Pam Danziger is the author of “Putting the Luxe Back in Luxury.” I first came to know of her a couple years after we launched Elite Traveler, probably around 2003, when a Chanel executive recommended I check out her research.
Pam’s specialty is consumers who have a Household Income between $100,000 and $400,000. As this sector is below the primary target of Elite Traveler and our audience of private jet travelers, I simply call them “The Next 9 Percent” and leave it at that. Pam of courses slices and dices them six ways to Sunday which is valuable if the aspirational consumer part of your customer mix, as it is for virtually every luxury supplier outside of jet makers, yacht builders, manufacturers of exotic sports cars and the select watch makers and jewelers who are involved mainly at price points of say $10,000 or $15,000 and above.
I’ve had the pleasure of being on a couple panels that Pam moderated, and last week she came to New York where The Luxury Marketing Council had her as a guest speaker at its CEO lunch.
One of the things I like about Pam’s research is it is ongoing. She focuses on 1,200 consumers who bought luxury in the past quarter and the cross section is representative of the top 20 percent of households in the U.S. based on income.
A few sound bites from the lunch regarding aspirational consumers:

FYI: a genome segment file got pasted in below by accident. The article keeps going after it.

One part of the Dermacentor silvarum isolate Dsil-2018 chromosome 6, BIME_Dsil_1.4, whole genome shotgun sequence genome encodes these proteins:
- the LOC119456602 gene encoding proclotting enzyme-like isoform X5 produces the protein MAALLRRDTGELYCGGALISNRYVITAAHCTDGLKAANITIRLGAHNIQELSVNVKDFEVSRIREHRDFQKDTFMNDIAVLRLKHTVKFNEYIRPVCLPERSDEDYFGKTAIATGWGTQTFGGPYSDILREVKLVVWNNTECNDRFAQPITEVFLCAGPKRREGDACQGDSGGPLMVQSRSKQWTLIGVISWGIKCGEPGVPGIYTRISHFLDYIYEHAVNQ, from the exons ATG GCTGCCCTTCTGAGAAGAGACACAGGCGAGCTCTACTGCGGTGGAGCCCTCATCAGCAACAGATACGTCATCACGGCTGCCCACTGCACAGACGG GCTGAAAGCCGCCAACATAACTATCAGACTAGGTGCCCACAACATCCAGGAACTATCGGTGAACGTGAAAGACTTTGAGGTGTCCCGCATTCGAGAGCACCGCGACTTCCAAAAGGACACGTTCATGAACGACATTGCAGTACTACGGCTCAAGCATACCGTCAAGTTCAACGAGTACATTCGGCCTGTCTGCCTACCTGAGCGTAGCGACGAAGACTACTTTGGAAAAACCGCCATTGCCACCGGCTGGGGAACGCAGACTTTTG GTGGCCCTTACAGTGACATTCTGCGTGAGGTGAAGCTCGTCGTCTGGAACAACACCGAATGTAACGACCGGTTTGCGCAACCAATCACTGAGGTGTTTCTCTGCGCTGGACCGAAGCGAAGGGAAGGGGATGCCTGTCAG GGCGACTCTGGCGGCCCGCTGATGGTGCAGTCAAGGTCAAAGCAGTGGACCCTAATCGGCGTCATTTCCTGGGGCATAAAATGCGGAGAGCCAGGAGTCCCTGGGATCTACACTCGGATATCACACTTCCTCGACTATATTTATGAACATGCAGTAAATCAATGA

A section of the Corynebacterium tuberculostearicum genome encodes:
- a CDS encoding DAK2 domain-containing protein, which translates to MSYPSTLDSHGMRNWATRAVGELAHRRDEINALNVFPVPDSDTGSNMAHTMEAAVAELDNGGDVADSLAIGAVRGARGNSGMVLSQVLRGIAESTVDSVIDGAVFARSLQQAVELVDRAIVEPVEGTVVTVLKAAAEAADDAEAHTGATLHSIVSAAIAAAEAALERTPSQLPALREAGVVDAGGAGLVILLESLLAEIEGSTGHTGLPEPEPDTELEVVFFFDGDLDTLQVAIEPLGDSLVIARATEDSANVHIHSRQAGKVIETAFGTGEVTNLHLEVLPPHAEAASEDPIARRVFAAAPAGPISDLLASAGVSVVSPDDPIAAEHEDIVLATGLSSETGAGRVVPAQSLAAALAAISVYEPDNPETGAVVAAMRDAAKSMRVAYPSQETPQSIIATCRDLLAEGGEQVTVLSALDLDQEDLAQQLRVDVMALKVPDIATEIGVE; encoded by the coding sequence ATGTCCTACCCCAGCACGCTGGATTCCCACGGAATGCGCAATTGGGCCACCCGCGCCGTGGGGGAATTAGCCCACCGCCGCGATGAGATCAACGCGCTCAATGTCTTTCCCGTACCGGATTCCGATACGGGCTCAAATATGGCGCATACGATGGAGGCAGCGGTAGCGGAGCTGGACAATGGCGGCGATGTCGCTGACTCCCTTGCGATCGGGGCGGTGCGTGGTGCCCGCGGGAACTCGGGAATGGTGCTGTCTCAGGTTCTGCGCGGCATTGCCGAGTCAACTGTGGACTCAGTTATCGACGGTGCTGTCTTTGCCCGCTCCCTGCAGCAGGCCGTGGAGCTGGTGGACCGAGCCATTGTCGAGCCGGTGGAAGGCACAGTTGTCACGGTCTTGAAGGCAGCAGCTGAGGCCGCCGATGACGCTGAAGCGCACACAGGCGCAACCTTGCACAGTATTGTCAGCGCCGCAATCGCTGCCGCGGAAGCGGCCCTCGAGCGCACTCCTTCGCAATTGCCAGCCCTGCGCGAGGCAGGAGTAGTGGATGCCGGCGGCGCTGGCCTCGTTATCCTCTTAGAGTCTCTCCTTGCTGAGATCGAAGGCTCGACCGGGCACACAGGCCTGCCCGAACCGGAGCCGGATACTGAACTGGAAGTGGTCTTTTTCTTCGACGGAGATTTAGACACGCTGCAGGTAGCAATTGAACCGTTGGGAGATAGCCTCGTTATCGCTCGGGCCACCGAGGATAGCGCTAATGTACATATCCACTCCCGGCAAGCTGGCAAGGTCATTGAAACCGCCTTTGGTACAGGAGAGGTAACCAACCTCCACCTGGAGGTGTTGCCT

- Luxury’s got a brand new style, American style. U.S. luxury brands are on the rise.
- Despite the rise of the BRICS the U.S represents the biggest luxury market in the world, three-and-a-half times bigger than Japan.
- A recent study by the University of British Columbia claimed, “being treated badly increases desire,” however, Danziger warns “snobby staff” only works with aspirational consumers. “People who can afford it don’t like rejection.”
- Consumers don’t spend their wealth on luxury. They spend their income. It’s why even the rich cut back when things go south. Of course the mass affluent are the hardest hit.
- Post recession/depression, “financial security is the primary concern” of the mass affluent
- Danziger’s Luxury Consumption Index (LCI) came back in 2010, but has been “zigzagging ever since” with “absolutely no sustained uptick.”
- Keywords for mass affluent consumers: Austerity and Simplicity, neither of which are generally associated with luxury.
- HENRYs are the sweet spot in the Mass Affluent. It is an acronym for High Earner Not Rich Yet. Still at $250,000 Household Income there is a limit to how much even HENRYs can spend once they pay taxes, health care, insurance, etc. etc.
While Pam’s research doesn’t cover the UHNW target of $20 million + Net Worth that is the audience for Elite Traveler, I think it’s a strong reminder that companies that are looking for marketing ROI need to pay attention to Household Income as they start putting together their 2015 Media Plans. If one targets the Top 1 Percent, that’s approximately 1.2 million households with the entry point approximately $400,000 household income based on IRS tax data. That’s where I would start and then work my way upwards.